Manny looked away from Jo and over toward the runners who had congregated across the street. They moved about effortless, laughing between bagel bites, sipping coffee, standing, looking around, checking the time, bending into the most elongated poses, posturing, preparing for The Wilderness. And the others, relaxed or maybe tired, sitting, taking in more than a sip or two of coffee, drinking the entire cup then buying another, in less of a hurry, sharing the salt and pepper if anyone asked, napkins too, talking philosophically, nodding and tipping their heads to and fro.
Signs of an aging runner…
Doris drove the oversized van — a rehabbed ambulance — into the lot designated for runners taking four parking spaces while Lois tended to other matters. Outside, runners no older than 40 congregated, wearing singlets and shorts in 45-degree weather, not growing goosebumps, waiting for the half marathon to start. Inside the van, the temperature a balmy 78.
Sporting an age category far right of the runners bell curve, Lois and Doris broke a sweat with two layers of pants and a full contingent of long sleeve shirts, Goretex vest, and a winter jacket. Behind the driver’s seat a long hallway – presumed once used for stretchers – flanked a private bathroom, a closet with two fold out chairs, a coffee station and a large sofa covered with knee braces, ankle supports, bandages and four pairs of running shoes.
Continue reading The warmup
It was A.J.’s own voice that taunted her while watching Kato swim effortless laps in the pool. How could she plan to live on a sailboat, so terrified of the water? Sure it would be fine to swim fearless the way Kato does with his head dipped low in the water, barely coming up for air, or so it seemed. His arms moved in perfect cadence, with each stroke timed like a metronome. Even the way he kicked those small splashes propelling him great distances across the surface didn’t seem to tire him one bit, and the water barely rippled from behind. The other swimmers in their individual lanes, kicking and splashing, some with too much effort creating miniature tsunamis, at least they looked that way to her, and not one swimmer seeming to care that the pool water raged like rapids.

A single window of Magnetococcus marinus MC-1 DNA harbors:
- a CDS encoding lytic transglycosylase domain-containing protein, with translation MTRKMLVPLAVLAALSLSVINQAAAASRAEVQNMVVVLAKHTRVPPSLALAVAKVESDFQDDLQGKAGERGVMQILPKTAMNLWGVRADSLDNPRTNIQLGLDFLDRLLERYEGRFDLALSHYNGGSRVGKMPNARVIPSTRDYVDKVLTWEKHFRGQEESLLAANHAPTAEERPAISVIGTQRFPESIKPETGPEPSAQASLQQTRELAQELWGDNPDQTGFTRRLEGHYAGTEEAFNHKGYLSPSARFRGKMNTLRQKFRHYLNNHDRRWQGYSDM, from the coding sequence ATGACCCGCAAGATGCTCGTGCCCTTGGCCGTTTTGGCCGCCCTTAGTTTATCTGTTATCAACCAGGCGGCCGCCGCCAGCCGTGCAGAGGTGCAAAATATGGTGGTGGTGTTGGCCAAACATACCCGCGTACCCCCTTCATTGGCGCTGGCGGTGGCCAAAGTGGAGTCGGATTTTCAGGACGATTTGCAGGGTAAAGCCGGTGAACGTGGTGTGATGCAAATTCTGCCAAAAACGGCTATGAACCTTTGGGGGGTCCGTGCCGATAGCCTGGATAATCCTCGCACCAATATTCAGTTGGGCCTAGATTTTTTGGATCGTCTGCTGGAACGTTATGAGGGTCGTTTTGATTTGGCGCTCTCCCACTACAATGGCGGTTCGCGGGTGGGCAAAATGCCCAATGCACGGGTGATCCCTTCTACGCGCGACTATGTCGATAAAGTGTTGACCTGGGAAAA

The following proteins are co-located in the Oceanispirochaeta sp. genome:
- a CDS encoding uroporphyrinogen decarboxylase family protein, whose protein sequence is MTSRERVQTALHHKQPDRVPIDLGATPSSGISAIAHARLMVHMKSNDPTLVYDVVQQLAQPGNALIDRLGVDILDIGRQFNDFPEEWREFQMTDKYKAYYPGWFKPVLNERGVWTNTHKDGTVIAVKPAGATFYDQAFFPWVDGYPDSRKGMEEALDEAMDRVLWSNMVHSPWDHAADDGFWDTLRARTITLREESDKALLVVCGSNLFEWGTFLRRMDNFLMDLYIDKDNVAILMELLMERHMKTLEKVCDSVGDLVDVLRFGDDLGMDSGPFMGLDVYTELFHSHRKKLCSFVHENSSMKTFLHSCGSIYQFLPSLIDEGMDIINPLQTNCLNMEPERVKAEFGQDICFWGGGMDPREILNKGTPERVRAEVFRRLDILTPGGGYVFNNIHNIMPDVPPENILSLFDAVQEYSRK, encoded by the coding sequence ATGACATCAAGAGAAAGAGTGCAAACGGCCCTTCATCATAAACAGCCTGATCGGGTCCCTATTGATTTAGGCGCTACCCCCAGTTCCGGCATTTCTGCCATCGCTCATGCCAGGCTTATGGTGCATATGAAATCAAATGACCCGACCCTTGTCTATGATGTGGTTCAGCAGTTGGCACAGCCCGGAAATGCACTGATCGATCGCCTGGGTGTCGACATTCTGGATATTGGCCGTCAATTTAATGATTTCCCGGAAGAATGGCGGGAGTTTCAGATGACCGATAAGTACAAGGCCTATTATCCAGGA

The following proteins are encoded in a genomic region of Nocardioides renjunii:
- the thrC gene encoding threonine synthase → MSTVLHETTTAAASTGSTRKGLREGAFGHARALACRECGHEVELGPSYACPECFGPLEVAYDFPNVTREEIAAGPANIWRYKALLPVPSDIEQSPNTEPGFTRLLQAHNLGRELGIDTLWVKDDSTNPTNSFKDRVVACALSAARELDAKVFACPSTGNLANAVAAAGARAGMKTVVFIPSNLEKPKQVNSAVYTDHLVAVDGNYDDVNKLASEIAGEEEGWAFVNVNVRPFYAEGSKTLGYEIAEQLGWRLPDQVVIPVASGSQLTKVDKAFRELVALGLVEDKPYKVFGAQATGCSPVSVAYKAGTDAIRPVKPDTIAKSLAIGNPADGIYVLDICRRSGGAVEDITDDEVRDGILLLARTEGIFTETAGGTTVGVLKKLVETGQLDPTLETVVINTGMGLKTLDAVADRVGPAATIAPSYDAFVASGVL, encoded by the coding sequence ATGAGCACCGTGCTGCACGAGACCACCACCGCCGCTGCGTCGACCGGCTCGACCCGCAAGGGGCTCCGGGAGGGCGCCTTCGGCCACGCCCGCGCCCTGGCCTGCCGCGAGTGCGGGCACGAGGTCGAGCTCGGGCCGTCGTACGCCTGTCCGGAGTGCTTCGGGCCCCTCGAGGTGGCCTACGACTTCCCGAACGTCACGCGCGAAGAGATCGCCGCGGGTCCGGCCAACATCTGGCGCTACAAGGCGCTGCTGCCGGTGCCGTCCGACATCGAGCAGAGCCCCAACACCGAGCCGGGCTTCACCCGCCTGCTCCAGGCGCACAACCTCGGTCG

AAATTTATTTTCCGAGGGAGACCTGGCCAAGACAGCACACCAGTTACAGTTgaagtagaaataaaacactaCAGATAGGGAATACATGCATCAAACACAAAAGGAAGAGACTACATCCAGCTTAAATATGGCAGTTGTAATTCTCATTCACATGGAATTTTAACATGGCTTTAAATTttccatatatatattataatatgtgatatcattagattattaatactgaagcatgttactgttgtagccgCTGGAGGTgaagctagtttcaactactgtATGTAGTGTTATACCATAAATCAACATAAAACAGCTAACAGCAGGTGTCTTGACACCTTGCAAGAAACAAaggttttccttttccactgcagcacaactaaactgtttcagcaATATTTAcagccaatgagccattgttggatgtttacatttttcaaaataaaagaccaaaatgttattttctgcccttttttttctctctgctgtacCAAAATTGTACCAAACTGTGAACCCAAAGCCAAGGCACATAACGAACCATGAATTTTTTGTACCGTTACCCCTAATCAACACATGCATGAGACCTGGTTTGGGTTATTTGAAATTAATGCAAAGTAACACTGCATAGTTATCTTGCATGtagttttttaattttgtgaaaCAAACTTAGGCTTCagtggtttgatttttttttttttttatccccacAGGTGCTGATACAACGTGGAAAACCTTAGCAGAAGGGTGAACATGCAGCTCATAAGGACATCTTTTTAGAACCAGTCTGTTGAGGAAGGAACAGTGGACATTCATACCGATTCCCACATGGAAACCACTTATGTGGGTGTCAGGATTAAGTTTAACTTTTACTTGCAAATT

The nearest concrete wall was three miles away which wasn’t far by my standards. It was 1969 and mom didn’t like the idea that I would ride my bicycle to the wall at the local university to hit tennis balls probably because I was ten years old and a girl, and too independent for my own good as she would say, so she insisted that I take the back roads and avoid the busy parkway.
The milkman arrived at 6:45 am every tuesday and friday for a new delivery. He brought the usual milk and cream and there were other items to choose that included chocolate milk, eggs and orange juice. Mom would greet mister milkman as we called him, wearing her pink robe, and slippers, and her grey matted hair was just as it were when she woke. Primming and pruning could be done after the family was on their way – dad off to work, and my brother and I off to school. Her pink robe, worn and tattered, should have been tossed, but there was nothing wrong with it as far as she was concerned. Mom would discover by accident a hole she hadn’t noticed and then find fabric for a patch with a color that was close but never exact sew it back together and was good enough to continue to wear for another 30 years, just as she did. Mister milkman didn’t seem to notice the holes or the tattered patched robe, and in the rare case where mom had overslept, he would leave the ‘usual’ order and she could pay him the next week for six bottles of milk, if you please with a half gallon of orange juice along with those dozen eggs. On special occasions there would be an order for chocolate milk in a bottle half the size, and so rare we couldn’t wait to have a taste on sunday afternoons, after church and good behavior. Good behavior didn’t happen very often.
Lydia’s first look at the pie kitchen inside the Piled High Diner shocked the air out of her lungs so fast she felt her lips backfire. A kitchen with a blur of unsuitable utensils begged her to make sense of irregularly sized pie pans, aluminum foil tins – unworthy stock in any kitchen – broken spatulas, and plastic bowls – none of which fit the outdated mixers. Sure, there were pie tins to choose from if she didn’t mind erratic diameters and heights. Staring through a stash of bake-ware, not one brand name stepped forward.
Turning toward the pantry she swung open the doors to an afterlife of generic foods, the 2 for $5 peanut butters not even smooth but crunchy, slabs of lard definitely not dairy, chocolate nibs missing their cacao, and key lime from a bottle. Struggling for air, she felt her chest fill with concrete. How could she bake 100 pies with substandard tools and ingredients? How could she keep her promise to Maggie?
By the time Lydia arrived at the Piled High Diner in Arlington Texas, she had driven 1800 miles, consumed her road stash of pretzels and chips and was ready for a meal. She stepped out of her car, her home for the last 48 hours, rumpled her matted locks into big hair and walked inside. The jukebox played ‘Crazy’ and the half dozen patrons – all cowboys – gave 27 year old Lydia an approving nod as she sat down at an empty booth.
“Todel – you know – T-O-E D-E-L-L” I insisted, irritated from spell-pronouncing my name each time I met some millennial song artist wannabe who reeked of pinstriped suits. We had only exchanged emails three days ago. She wanted to meet. See if I still had my chops I guess. I hoped she wasn’t wasting my time.
“Toe-dell – got it” Jules smiled, pronouncing the name slowly, accentuating the second syllable ‘dell’. “Mr. Todel, I’m Jules Taylor. A big fan of your work.”